When Joseph Tigano III went to prison for growing marijuana in Cattaraugus County, the judge who sent him there regreted the decision and said so publicly from the bench.
She called the mandatory 20-year sentence unnecessary, even excessive, but acknowledged it was out of her hands.
Late Wednesday afternoon, that same judge intervened on Tigano's behalf and, acting on the orders of an appeals court that had reversed his conviction just four hours earlier, ordered him released from prison.
Tigano, after more than nine years in custody, was released at about 11:30 p.m. Wednesday – more than a decade earlier than expected.
"He's obviously excited but also in a bit of shock," said Andrew Gladstein, the Manhattan lawyer who led the legal effort to overturn Tigano's conviction. "To wake up after a decade in prison and told you're getting out later that day is hard to grasp."
From the time of his arrest, Tigano's case generated a spotlight, in part because of the stiff prison sentence he faced but also because of the time, seven years, spent in custody before going to trial.
In many ways, the Village of Cattaraugus man became a human face in the campaign to reform America's drug laws, the kind of nonviolent offender advocates often point to when criticizing the war on drugs.
Even more important, perhaps, is Tigano’s mental health – he was the subject of three separate competency hearings – and what a former defense lawyer called a “multitude” of mental health problems.
"I'm just thrilled he's going to be home for Thanksgiving," Gladstein said Thursday.
Convicted of operating a marijuana farm with 1,000 plants, Tigano received a mandatory minimum sentence of 20 years in prison, a penalty even U.S. District Judge Elizabeth Wolford called excessive.
At the time of Tigano’s sentencing, Wolford made it clear she considered 20 years heavy handed but pointed to the mandatory minimum that the prosecution sought and the law required.
“It is much greater than necessary,” she said at the time, “but I do not have a choice.”
A year later, Tigano sought an early release from prison when he unsuccessfully sought a pardon from President Barack Obama. Even the pleas of Tigano's 80-year old father fell on deaf ears.
“I would do anything to have him back,” Tigano’s father, Joseph, said at the time. “I just miss him so much. He needs a second chance. He’s my kid. I just wish he was home.”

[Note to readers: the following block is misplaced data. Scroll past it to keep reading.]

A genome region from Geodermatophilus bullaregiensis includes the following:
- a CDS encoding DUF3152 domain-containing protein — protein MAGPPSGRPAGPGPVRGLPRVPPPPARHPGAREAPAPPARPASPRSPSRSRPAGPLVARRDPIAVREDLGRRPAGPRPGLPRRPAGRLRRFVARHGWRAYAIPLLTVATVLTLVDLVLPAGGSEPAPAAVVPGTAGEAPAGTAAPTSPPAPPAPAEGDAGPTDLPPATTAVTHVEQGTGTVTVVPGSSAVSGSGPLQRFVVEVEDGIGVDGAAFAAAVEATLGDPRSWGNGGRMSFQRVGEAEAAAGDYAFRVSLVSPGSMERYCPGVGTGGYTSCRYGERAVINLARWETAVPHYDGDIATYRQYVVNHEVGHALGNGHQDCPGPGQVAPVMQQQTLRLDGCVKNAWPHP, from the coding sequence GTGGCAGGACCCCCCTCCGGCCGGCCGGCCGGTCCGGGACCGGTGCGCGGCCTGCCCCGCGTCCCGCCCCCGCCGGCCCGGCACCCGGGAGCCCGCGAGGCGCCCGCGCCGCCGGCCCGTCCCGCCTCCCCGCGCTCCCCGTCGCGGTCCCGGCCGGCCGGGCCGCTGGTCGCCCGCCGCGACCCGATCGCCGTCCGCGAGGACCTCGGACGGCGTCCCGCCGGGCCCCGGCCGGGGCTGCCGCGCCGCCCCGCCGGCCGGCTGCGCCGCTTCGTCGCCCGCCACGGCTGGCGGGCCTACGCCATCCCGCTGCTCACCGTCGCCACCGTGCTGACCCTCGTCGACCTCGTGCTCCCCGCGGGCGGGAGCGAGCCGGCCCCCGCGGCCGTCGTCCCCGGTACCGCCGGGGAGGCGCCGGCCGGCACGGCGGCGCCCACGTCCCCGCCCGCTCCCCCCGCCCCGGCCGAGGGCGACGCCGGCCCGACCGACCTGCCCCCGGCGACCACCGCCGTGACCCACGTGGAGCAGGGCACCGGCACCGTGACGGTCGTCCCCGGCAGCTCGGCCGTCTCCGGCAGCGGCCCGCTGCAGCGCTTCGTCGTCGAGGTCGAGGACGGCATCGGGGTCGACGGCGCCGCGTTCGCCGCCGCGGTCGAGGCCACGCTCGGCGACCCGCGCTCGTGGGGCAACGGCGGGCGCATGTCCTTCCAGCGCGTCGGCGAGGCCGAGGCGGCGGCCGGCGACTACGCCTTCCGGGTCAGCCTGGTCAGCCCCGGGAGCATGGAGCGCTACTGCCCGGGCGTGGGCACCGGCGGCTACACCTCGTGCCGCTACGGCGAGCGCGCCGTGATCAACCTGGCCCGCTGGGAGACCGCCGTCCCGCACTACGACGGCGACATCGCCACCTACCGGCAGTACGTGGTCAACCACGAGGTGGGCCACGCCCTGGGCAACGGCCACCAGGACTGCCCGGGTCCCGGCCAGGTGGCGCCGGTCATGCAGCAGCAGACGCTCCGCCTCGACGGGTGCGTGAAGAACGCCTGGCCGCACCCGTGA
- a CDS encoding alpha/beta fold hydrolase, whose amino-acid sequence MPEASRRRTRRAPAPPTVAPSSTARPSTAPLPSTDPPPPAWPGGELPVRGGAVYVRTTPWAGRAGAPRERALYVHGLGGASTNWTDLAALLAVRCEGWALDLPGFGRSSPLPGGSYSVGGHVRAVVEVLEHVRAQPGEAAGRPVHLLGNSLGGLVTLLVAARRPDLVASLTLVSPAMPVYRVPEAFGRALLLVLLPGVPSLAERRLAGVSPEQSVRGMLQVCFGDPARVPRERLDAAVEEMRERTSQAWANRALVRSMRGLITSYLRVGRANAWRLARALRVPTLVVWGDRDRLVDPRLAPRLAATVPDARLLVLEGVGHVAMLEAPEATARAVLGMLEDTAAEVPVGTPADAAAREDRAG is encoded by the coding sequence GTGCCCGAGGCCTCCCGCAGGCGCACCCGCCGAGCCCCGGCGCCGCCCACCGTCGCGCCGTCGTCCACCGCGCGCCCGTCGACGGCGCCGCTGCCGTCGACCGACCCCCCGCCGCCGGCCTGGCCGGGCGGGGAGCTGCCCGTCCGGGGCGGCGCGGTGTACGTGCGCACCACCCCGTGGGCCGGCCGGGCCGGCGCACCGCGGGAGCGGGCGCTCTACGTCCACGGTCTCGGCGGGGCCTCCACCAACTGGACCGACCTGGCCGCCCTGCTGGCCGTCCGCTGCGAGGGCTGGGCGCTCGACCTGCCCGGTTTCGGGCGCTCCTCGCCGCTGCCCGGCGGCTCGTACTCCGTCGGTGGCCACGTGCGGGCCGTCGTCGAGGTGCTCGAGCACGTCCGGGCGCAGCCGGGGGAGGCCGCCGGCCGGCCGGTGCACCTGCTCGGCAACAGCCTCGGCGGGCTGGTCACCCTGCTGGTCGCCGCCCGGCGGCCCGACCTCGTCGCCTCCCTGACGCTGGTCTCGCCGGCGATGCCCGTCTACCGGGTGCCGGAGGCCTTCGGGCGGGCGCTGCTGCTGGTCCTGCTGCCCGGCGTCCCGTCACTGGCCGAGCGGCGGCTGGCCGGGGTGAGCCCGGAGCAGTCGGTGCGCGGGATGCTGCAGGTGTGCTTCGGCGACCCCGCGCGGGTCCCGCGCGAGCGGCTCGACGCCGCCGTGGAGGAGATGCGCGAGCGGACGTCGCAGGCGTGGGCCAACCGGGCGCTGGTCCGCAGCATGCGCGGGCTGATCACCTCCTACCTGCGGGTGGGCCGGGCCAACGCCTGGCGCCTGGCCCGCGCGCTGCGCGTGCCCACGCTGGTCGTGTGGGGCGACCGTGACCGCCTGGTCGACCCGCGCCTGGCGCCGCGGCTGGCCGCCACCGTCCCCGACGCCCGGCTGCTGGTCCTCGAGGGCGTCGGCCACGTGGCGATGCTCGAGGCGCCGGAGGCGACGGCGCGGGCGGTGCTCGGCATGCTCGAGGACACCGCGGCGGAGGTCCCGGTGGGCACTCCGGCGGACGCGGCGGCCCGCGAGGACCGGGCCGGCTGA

Gladstein said Tigano, who was in a federal prison in Pennsylvania, was met by some cousins Wednesday night and planned to reunite with his father soon. He admitted it was an emotional day for everyone involved in his client's nine-year legal battle.
"There was a lot of screaming here yesterday," Gladstein said of the reaction in his office. "There was pandemonium. I've been a lawyer a long time but this was something special, something you wait your entire career for."
Arrested in 2008 at his home in Cattaraugus, Tigano and his father were accused of running a multimillion-dollar marijuana business.
Authorities said they seized more than 1,400 plants and 100 pounds of marijuana packaged for sale, and estimated the total value at between $300,000 and $500,000.
The elder Tigano took a plea deal that kept him out of prison. But the younger Tigano went to trial and soon found himself facing allegations that he ran a highly sophisticated operation that did it all – grow, harvest and distribute marijuana.
In the end, the jury found him guilty of manufacturing and distributing marijuana.
Tigano also had a prior conviction for growing marijuana 12 years earlier, and that gave prosecutors the ability to seek an even longer sentence, including the mandatory minimum of 20 years.
"That was wrong," Gladstein said of the government's insistence on using the prior conviction.
Tigano says the government improperly used the 1996 conviction and the potential for a longer prison sentence as a bargaining chip during plea negotiations with Tigano.
In reversing Tigano's conviction, the 2nd Circuit Court of Appeals did not offer a legal explanation for why – that will come later – but Tigano's lawyers argued that his seven years in pre-trial custody violated his constitutional rights to a speedy trial.